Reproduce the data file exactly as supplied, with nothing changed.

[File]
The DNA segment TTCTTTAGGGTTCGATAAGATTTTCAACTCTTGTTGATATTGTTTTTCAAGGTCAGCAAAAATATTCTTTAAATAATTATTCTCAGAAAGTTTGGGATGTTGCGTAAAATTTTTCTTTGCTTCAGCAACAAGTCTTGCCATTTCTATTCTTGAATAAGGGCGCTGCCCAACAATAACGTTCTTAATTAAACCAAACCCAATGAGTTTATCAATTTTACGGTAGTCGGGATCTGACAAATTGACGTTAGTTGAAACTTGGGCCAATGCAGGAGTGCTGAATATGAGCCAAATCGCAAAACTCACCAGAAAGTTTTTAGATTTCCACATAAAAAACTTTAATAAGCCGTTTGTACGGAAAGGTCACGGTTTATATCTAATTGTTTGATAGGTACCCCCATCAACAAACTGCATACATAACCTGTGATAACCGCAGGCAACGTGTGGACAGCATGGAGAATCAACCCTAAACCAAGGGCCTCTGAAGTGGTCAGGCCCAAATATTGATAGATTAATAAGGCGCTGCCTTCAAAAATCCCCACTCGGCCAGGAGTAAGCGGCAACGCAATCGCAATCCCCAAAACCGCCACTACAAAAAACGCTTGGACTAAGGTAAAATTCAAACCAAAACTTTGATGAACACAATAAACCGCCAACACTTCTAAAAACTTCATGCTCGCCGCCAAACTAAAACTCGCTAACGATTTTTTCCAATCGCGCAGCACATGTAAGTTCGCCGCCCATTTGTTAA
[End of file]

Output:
The DNA segment TTCTTTAGGGTTCGATAAGATTTTCAACTCTTGTTGATATTGTTTTTCAAGGTCAGCAAAAATATTCTTTAAATAATTATTCTCAGAAAGTTTGGGATGTTGCGTAAAATTTTTCTTTGCTTCAGCAACAAGTCTTGCCATTTCTATTCTTGAATAAGGGCGCTGCCCAACAATAACGTTCTTAATTAAACCAAACCCAATGAGTTTATCAATTTTACGGTAGTCGGGATCTGACAAATTGACGTTAGTTGAAACTTGGGCCAATGCAGGAGTGCTGAATATGAGCCAAATCGCAAAACTCACCAGAAAGTTTTTAGATTTCCACATAAAAAACTTTAATAAGCCGTTTGTACGGAAAGGTCACGGTTTATATCTAATTGTTTGATAGGTACCCCCATCAACAAACTGCATACATAACCTGTGATAACCGCAGGCAACGTGTGGACAGCATGGAGAATCAACCCTAAACCAAGGGCCTCTGAAGTGGTCAGGCCCAAATATTGATAGATTAATAAGGCGCTGCCTTCAAAAATCCCCACTCGGCCAGGAGTAAGCGGCAACGCAATCGCAATCCCCAAAACCGCCACTACAAAAAACGCTTGGACTAAGGTAAAATTCAAACCAAAACTTTGATGAACACAATAAACCGCCAACACTTCTAAAAACTTCATGCTCGCCGCCAAACTAAAACTCGCTAACGATTTTTTCCAATCGCGCAGCACATGTAAGTTCGCCGCCCATTTGTTAA